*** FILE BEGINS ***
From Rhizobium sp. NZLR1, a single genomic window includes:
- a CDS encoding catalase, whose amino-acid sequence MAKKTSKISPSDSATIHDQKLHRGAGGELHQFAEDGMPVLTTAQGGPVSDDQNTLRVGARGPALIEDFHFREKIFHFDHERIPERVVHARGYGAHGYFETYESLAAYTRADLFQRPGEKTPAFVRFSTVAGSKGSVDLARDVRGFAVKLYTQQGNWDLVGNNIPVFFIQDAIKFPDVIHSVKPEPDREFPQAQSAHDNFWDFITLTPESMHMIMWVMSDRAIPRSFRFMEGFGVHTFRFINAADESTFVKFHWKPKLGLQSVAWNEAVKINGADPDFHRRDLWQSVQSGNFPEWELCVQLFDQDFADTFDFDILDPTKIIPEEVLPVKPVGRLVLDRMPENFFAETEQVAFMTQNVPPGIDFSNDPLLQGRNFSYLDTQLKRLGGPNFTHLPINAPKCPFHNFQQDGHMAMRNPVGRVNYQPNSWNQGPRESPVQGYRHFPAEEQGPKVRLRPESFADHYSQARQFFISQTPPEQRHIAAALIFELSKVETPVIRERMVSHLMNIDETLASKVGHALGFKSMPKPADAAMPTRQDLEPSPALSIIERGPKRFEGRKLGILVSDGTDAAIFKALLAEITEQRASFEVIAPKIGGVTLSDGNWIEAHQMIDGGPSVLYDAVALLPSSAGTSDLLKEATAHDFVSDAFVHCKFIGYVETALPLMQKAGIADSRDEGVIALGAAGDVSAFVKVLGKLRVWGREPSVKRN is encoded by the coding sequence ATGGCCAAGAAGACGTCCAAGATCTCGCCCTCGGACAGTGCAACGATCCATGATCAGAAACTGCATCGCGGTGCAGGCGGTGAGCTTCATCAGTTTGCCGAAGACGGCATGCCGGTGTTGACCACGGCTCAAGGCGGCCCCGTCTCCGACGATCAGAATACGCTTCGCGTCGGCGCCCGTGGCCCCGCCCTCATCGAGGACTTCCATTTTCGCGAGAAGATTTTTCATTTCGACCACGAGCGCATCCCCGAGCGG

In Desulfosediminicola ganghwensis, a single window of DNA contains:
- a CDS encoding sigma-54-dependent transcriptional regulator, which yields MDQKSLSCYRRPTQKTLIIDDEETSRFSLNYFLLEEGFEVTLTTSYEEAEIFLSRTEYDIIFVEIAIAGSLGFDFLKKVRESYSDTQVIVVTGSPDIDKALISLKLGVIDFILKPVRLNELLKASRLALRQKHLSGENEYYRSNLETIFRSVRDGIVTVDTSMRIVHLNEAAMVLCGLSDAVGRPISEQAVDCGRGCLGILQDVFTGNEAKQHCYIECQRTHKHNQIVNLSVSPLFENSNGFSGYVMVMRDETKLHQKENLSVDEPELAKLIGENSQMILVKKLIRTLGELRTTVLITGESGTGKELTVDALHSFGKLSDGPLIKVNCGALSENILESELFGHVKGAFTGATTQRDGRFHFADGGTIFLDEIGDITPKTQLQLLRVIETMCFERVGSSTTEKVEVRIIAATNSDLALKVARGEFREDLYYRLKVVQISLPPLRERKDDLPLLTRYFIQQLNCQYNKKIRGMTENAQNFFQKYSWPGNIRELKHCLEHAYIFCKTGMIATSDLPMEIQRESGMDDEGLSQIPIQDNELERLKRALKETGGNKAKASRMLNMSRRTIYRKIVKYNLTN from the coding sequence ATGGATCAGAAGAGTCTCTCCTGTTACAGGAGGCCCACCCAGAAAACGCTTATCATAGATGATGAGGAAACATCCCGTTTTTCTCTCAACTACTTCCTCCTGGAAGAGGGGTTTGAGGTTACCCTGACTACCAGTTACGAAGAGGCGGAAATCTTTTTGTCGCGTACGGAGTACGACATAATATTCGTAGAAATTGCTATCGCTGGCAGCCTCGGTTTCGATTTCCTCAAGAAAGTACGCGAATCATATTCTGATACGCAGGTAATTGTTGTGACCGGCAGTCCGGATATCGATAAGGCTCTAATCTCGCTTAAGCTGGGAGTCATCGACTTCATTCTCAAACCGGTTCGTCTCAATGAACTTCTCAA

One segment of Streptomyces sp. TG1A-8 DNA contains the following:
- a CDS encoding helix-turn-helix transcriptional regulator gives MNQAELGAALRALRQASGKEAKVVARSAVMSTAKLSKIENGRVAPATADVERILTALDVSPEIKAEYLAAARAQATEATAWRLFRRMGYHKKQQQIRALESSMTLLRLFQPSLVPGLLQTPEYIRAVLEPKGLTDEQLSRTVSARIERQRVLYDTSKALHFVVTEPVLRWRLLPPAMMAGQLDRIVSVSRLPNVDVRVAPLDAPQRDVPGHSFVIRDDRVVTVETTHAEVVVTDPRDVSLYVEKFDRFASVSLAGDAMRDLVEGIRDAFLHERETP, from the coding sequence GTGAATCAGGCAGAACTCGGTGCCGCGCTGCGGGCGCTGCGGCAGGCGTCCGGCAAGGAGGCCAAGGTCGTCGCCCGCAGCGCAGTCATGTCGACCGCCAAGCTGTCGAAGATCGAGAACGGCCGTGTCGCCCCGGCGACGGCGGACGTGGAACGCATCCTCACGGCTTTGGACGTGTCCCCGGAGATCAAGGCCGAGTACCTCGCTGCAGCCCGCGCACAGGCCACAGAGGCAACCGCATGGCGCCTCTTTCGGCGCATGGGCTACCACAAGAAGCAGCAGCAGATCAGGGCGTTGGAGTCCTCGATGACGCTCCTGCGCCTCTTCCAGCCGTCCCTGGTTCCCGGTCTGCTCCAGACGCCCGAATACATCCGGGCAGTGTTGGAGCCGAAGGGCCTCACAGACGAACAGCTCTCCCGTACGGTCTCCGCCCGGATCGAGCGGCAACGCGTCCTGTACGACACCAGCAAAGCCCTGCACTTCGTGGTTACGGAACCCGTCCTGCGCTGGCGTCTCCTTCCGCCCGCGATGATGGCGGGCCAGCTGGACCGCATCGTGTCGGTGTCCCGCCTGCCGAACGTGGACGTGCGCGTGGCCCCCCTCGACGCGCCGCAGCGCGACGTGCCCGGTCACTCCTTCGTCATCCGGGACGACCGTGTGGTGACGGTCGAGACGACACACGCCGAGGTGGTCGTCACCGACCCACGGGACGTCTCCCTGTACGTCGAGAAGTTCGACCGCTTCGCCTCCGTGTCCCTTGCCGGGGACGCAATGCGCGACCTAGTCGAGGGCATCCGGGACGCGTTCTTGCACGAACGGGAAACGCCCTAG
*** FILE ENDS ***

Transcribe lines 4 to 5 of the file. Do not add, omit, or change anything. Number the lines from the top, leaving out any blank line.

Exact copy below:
- a CDS encoding sigma-54-dependent transcriptional regulator, which yields MDQKSLSCYRRPTQKTLIIDDEETSRFSLNYFLLEEGFEVTLTTSYEEAEIFLSRTEYDIIFVEIAIAGSLGFDFLKKVRESYSDTQVIVVTGSPDIDKALISLKLGVIDFILKPVRLNELLKASRLALRQKHLSGENEYYRSNLETIFRSVRDGIVTVDTSMRIVHLNEAAMVLCGLSDAVGRPISEQAVDCGRGCLGILQDVFTGNEAKQHCYIECQRTHKHNQIVNLSVSPLFENSNGFSGYVMVMRDETKLHQKENLSVDEPELAKLIGENSQMILVKKLIRTLGELRTTVLITGESGTGKELTVDALHSFGKLSDGPLIKVNCGALSENILESELFGHVKGAFTGATTQRDGRFHFADGGTIFLDEIGDITPKTQLQLLRVIETMCFERVGSSTTEKVEVRIIAATNSDLALKVARGEFREDLYYRLKVVQISLPPLRERKDDLPLLTRYFIQQLNCQYNKKIRGMTENAQNFFQKYSWPGNIRELKHCLEHAYIFCKTGMIATSDLPMEIQRESGMDDEGLSQIPIQDNELERLKRALKETGGNKAKASRMLNMSRRTIYRKIVKYNLTN from the coding sequence ATGGATCAGAAGAGTCTCTCCTGTTACAGGAGGCCCACCCAGAAAACGCTTATCATAGATGATGAGGAAACATCCCGTTTTTCTCTCAACTACTTCCTCCTGGAAGAGGGGTTTGAGGTTACCCTGACTACCAGTTACGAAGAGGCGGAAATCTTTTTGTCGCGTACGGAGTACGACATAATATTCGTAGAAATTGCTATCGCTGGCAGCCTCGGTTTCGATTTCCTCAAGAAAGTACGCGAATCATATTCTGATACGCAGGTAATTGTTGTGACCGGCAGTCCGGATATCGATAAGGCTCTAATCTCGCTTAAGCTGGGAGTCATCGACTTCATTCTCAAACCGGTTCGTCTCAATGAACTTCTCAA

One segment of Streptomyces sp. TG1A-8 DNA contains the following: